Platform: Any of the Xbox One range of gaming consoles and 2018 or later Hisense smart TVs.
Stockists: Visit the store linked to your Xbox console or HiSense smart TV.
Santam Safety Ideas
Start-up businesses that have a FinTech or InsurTech business venture brewing are called to enter the third annual Santam Safety Ideas competition. Safety solutions or InsurTech ventures that are ready for piloting could win up to R150 000 worth of incubation support and R200 000 in seed funding.
The Safety Ideas competition was launched two years ago in partnership with LaunchLab, Stellenbosch University’s startup incubator that facilitates valuable connections for corporates and startups sourced from the startup ecosystem and partner universities in South Africa. The previous winners are Herman Bester and Anton Swanevelder, co-founders of MyLifeLine – a wearable panic device that won the competition last year; and Ntsako Mgiba and Ntandoyenkosi Shezi, co-founders of Jonga – a cost-effective security system for low income families, which won the competition in 2017.
Entries close on 28 February 2019. For more information on how to enter, visit: www.santam.co.za/safetyideas/
Click here to read about the FNB Snapchat lens, Spotify Free with data saver, and 00:37.
Fortnite fixes hackers’ hole
Epic Games has repaired a vulnerability that exposed Fortnite, the world’s most popular game of the moment, to hackers. The hole, which was left in Epic’s web infrastructure, allowed hackers to target players with email that appeared to come from Epic Games, but would have led them to a phishing site, where their log-in details would have been stolen.
Researchers at cyber security solutions provider Check Point Software alerted Epic to vulnerabilities that could have affected any player of the hugely popular online battle game.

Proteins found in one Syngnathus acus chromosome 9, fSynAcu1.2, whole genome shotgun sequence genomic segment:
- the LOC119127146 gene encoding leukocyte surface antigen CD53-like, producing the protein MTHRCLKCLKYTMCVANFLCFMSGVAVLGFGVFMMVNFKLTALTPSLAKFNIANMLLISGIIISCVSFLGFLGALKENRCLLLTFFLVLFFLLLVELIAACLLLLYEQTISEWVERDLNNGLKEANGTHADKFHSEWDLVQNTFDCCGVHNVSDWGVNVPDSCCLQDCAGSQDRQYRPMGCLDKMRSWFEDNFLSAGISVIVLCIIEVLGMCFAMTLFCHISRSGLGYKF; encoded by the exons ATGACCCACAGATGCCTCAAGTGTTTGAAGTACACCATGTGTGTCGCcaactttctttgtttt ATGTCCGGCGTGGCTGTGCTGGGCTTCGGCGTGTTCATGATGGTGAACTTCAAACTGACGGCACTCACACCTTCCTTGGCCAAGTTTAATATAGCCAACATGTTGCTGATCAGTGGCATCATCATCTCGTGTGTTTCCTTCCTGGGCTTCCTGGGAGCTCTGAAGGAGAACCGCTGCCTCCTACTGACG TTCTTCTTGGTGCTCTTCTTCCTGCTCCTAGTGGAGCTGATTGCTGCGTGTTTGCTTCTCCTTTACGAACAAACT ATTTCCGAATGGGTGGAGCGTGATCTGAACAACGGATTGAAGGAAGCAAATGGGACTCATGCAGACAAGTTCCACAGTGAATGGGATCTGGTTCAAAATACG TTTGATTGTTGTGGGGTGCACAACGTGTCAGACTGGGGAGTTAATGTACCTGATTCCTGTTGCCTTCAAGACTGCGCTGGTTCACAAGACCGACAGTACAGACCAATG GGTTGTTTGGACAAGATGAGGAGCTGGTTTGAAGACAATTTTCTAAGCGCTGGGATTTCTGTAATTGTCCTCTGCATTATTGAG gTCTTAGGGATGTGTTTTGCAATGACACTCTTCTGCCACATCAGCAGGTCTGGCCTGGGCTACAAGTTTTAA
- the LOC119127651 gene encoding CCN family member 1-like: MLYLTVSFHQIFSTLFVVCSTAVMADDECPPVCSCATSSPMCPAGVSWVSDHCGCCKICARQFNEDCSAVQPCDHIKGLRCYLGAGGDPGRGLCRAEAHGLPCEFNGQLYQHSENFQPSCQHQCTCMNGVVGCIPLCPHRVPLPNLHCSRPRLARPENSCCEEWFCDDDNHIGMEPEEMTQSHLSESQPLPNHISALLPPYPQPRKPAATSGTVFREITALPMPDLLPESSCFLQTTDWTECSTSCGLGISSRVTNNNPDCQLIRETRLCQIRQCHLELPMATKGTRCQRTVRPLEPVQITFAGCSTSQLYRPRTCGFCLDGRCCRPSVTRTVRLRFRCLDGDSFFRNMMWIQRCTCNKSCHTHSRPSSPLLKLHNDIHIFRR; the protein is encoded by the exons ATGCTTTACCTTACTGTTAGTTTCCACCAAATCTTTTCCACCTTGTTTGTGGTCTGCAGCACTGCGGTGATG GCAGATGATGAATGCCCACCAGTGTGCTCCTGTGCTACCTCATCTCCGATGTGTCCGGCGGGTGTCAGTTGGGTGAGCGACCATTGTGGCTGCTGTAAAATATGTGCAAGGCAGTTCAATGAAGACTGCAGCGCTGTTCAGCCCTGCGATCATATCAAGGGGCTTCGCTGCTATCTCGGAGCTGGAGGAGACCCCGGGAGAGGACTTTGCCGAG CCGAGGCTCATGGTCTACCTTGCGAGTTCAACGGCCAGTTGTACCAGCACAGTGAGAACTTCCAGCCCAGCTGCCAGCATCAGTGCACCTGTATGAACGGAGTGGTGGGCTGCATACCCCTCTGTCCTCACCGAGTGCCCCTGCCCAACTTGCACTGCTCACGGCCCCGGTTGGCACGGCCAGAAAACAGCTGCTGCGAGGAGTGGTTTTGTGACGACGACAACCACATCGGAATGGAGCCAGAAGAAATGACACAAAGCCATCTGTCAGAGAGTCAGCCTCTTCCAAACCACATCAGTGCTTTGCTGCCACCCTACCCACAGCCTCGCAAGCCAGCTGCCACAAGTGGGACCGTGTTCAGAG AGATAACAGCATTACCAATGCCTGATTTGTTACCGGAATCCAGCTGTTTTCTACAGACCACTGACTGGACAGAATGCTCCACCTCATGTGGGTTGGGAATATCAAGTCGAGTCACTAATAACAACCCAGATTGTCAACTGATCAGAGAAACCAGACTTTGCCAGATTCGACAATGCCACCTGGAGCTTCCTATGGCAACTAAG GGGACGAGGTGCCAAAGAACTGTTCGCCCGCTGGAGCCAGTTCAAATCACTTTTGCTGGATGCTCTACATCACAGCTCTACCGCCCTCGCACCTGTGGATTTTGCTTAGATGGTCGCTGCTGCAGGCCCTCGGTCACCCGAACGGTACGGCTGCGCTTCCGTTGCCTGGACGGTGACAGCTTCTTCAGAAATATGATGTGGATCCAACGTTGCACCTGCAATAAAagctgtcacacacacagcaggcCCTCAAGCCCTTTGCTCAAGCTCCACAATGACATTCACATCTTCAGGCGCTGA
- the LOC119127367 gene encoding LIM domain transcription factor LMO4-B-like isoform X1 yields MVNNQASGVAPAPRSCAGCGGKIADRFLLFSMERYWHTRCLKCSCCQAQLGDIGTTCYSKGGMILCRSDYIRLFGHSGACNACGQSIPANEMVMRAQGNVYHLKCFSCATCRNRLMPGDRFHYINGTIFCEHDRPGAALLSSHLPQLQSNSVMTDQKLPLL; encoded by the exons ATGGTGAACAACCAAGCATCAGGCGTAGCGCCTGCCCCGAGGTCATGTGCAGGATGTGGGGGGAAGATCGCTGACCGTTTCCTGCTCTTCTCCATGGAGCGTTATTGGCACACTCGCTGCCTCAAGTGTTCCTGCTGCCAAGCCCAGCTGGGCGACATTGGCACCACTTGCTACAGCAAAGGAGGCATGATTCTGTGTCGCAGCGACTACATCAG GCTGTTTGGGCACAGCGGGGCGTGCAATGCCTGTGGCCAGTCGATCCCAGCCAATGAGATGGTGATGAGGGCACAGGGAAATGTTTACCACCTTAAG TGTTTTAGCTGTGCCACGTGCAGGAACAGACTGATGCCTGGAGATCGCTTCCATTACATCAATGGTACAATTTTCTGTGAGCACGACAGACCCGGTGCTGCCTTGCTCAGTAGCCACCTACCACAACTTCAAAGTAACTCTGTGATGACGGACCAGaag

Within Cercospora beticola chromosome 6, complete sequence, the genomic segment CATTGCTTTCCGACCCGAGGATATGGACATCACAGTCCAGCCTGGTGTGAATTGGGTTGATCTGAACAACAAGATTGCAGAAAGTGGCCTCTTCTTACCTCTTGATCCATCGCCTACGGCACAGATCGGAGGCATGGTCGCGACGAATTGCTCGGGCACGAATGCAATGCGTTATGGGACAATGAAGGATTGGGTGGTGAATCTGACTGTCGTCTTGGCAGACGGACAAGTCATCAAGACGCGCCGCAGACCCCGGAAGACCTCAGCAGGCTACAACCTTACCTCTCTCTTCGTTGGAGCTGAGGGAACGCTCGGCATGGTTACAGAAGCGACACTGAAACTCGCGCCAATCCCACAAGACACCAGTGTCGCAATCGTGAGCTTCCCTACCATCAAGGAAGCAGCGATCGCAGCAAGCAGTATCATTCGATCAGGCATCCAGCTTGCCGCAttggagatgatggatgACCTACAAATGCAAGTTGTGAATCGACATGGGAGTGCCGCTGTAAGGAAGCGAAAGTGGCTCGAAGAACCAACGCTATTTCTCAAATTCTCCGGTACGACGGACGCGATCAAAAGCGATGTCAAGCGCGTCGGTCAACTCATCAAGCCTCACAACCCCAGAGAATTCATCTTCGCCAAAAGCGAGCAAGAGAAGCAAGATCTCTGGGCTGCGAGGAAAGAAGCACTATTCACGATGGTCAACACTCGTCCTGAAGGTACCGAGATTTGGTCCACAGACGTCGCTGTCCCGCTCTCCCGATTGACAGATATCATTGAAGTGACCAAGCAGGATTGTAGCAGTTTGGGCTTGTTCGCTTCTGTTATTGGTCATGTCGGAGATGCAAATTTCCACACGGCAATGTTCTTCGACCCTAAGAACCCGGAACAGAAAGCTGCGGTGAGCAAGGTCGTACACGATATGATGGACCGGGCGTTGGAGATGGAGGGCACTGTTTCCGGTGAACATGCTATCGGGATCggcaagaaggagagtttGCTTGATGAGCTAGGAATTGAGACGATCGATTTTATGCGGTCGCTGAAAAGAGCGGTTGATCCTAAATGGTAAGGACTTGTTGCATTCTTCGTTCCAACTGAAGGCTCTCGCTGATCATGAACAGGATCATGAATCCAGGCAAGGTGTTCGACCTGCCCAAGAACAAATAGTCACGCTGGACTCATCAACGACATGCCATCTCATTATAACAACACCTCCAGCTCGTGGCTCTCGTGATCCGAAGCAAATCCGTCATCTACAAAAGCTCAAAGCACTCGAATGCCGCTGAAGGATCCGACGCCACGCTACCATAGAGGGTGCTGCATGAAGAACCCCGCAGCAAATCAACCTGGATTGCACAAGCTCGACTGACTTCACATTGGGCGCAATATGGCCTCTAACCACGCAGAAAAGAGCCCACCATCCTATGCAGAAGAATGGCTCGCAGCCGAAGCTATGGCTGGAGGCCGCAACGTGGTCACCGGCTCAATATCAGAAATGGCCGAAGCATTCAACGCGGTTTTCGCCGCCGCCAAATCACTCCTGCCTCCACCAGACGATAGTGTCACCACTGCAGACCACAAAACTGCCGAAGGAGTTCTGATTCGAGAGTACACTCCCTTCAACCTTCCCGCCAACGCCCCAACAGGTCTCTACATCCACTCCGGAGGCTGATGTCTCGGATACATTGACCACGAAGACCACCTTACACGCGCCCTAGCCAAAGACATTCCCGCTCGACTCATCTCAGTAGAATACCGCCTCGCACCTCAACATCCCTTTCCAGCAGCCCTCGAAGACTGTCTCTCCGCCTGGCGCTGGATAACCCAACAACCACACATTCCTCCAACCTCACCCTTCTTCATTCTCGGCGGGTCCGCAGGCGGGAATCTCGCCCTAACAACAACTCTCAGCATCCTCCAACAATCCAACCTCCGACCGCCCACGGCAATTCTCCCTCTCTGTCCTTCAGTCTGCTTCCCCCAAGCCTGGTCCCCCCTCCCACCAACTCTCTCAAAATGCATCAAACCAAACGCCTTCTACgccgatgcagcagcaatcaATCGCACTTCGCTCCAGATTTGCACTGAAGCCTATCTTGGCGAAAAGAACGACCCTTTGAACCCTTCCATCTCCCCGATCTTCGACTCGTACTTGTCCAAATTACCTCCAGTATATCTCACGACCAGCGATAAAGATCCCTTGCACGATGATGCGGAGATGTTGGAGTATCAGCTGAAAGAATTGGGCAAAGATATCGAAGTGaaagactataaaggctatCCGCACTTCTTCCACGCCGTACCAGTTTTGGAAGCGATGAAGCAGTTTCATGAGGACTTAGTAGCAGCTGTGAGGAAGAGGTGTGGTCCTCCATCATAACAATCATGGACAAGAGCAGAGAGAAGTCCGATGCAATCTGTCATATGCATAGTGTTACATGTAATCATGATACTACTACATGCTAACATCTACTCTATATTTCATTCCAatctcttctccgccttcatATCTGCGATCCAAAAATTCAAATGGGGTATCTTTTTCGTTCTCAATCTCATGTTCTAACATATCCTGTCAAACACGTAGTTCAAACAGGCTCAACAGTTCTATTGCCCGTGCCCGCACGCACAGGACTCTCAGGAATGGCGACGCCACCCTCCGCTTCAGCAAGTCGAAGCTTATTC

Fortnite has nearly 80 million players worldwide. The game is popular on all gaming platforms, including Android, iOS, PC via Microsoft Windows and consoles such as Xbox One and PlayStation 4. In addition to casual players, Fortnite is used by professional gamers who stream their sessions online, and is popular with e-sports enthusiasts.
If exploited, the vulnerability would have given an attacker full access to a user’s account and their personal information as well as enabling them to purchase virtual in-game currency using the victim’s payment card details. The vulnerability would also have allowed for a massive invasion of privacy, as an attacker could listen to in-game chatter as well as surrounding sounds and conversations within the victim’s home or other location of play.
While Fortnite players had previously been targeted by scams that deceived them into logging into fake websites that promised to generate Fortnite’s ‘V-Buck’ in-game currency, these new vulnerabilities could have been exploited without the player handing over any login details
Click here to read how the Fortnite hack worked
To win a set of three Fortnite Funko Pop Figurines, click here.